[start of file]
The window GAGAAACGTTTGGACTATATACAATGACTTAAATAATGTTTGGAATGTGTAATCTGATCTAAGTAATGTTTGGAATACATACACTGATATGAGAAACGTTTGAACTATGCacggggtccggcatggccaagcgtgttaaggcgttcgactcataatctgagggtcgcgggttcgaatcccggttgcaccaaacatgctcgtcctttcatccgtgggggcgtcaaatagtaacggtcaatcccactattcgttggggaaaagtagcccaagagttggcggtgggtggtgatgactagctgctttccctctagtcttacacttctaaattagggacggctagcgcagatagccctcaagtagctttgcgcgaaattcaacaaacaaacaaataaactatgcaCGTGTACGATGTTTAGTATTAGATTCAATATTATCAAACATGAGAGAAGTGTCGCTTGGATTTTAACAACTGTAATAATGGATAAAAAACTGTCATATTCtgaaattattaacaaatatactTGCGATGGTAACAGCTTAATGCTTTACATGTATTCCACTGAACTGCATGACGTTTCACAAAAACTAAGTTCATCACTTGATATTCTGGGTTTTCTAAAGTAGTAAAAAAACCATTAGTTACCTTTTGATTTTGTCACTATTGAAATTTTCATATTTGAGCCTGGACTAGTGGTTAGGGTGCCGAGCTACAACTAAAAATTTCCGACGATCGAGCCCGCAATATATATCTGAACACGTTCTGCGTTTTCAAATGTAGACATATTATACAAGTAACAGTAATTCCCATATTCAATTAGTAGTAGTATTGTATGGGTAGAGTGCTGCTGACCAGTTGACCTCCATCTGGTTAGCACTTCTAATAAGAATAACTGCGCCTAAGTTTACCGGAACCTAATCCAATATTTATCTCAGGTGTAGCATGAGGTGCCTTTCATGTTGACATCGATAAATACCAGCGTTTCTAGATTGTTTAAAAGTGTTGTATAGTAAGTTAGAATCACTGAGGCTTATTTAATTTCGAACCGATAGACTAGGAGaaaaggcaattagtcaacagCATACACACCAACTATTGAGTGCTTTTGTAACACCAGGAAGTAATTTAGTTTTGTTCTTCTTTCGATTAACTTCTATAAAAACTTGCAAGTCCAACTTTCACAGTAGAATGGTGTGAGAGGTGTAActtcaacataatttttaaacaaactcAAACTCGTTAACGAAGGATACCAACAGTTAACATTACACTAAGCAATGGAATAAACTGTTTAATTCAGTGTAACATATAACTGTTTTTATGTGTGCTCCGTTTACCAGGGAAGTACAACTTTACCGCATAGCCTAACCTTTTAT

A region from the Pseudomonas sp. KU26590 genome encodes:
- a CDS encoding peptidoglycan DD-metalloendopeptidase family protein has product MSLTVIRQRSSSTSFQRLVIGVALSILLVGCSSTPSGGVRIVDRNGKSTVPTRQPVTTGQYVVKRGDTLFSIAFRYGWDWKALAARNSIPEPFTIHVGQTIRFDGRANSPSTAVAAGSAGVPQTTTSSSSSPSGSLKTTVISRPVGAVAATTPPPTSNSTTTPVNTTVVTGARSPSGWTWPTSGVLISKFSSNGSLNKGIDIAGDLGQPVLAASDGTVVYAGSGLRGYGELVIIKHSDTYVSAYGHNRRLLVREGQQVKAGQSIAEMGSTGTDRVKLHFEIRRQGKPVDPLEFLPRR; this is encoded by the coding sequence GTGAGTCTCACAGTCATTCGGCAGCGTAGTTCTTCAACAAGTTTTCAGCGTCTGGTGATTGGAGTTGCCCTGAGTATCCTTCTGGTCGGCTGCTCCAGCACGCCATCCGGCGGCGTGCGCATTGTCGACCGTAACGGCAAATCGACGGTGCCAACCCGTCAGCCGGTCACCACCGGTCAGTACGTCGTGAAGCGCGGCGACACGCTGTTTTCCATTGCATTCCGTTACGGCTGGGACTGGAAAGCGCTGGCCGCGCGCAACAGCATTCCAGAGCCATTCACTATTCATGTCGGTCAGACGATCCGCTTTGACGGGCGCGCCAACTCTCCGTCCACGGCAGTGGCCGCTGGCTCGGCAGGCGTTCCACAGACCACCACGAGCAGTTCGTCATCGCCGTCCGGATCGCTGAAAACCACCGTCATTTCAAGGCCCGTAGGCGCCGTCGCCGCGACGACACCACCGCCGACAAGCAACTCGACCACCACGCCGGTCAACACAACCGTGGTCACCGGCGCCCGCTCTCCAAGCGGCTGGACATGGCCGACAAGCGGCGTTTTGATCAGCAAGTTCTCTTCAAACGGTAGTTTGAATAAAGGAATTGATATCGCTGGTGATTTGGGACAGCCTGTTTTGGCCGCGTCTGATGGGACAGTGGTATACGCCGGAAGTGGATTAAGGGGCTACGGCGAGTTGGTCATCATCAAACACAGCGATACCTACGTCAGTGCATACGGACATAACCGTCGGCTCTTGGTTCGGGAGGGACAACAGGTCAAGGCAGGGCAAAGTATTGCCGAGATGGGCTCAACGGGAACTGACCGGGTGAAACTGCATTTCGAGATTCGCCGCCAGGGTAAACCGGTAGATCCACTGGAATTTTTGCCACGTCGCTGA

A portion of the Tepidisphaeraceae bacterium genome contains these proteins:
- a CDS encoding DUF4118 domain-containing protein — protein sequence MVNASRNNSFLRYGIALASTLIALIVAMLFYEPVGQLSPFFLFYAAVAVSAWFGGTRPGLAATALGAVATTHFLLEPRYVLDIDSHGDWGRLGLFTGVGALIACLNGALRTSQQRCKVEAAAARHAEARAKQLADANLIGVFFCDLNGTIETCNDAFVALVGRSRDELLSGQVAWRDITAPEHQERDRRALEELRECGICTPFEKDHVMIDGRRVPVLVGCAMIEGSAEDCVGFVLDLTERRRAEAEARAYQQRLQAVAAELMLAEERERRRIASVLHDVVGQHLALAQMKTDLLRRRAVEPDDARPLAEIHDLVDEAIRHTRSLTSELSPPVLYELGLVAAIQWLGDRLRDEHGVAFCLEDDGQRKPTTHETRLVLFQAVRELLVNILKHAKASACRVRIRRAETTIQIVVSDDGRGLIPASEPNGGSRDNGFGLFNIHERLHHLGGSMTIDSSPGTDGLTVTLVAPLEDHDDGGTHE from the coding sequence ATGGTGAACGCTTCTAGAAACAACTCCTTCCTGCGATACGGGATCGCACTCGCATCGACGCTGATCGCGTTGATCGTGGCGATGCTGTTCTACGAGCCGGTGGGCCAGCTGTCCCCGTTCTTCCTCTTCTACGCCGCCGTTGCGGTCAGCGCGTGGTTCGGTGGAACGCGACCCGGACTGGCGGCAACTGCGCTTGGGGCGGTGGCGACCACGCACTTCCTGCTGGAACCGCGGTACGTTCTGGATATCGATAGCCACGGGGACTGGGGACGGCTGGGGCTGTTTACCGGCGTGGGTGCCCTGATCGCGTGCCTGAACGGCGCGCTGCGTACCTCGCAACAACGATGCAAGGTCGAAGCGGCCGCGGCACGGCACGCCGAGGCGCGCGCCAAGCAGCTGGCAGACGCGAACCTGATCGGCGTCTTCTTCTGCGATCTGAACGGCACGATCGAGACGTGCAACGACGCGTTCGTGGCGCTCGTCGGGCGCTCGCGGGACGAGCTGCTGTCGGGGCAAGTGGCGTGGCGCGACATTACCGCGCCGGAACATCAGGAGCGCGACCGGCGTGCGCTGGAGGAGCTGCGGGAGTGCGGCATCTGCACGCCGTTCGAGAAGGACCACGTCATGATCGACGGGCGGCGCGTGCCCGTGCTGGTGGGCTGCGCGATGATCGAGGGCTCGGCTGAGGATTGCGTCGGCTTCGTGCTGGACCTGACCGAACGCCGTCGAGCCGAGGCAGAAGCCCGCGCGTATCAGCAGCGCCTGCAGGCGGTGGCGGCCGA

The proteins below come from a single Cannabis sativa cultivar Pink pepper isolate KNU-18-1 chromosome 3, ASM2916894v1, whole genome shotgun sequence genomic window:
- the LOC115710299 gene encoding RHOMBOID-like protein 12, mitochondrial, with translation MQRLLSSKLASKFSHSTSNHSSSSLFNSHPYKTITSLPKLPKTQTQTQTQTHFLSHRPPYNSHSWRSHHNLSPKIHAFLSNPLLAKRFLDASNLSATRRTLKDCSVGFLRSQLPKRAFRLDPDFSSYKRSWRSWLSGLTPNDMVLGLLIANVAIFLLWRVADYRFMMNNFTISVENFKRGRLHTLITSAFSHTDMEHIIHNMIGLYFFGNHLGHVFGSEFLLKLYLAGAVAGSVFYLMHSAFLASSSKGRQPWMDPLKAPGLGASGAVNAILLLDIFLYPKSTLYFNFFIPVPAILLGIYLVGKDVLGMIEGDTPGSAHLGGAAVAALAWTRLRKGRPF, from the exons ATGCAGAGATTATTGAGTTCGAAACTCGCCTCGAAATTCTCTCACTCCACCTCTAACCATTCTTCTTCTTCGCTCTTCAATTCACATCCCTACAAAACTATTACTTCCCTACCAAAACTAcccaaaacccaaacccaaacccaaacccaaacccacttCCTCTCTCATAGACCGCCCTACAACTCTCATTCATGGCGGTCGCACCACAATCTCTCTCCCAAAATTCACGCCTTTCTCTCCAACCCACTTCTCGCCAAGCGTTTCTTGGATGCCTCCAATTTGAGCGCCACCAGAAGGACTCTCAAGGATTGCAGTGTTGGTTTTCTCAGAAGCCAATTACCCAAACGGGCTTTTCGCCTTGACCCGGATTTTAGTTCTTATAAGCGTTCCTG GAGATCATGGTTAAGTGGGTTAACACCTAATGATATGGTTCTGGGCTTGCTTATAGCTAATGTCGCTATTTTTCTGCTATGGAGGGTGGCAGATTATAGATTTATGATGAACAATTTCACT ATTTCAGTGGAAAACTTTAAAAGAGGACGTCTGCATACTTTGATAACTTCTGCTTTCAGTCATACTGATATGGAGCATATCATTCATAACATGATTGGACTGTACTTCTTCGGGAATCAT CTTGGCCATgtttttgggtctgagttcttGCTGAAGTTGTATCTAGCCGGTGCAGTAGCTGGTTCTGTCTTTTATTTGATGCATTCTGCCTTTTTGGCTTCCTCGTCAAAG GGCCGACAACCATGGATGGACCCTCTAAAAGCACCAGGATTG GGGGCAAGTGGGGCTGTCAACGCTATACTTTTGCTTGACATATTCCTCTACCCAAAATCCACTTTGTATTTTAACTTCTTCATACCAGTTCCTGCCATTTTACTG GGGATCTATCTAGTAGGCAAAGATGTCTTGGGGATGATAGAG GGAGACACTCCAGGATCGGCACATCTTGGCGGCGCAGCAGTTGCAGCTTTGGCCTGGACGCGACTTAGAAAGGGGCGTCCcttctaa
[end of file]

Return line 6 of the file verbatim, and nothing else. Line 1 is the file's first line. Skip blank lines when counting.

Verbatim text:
The proteins below come from a single Cannabis sativa cultivar Pink pepper isolate KNU-18-1 chromosome 3, ASM2916894v1, whole genome shotgun sequence genomic window: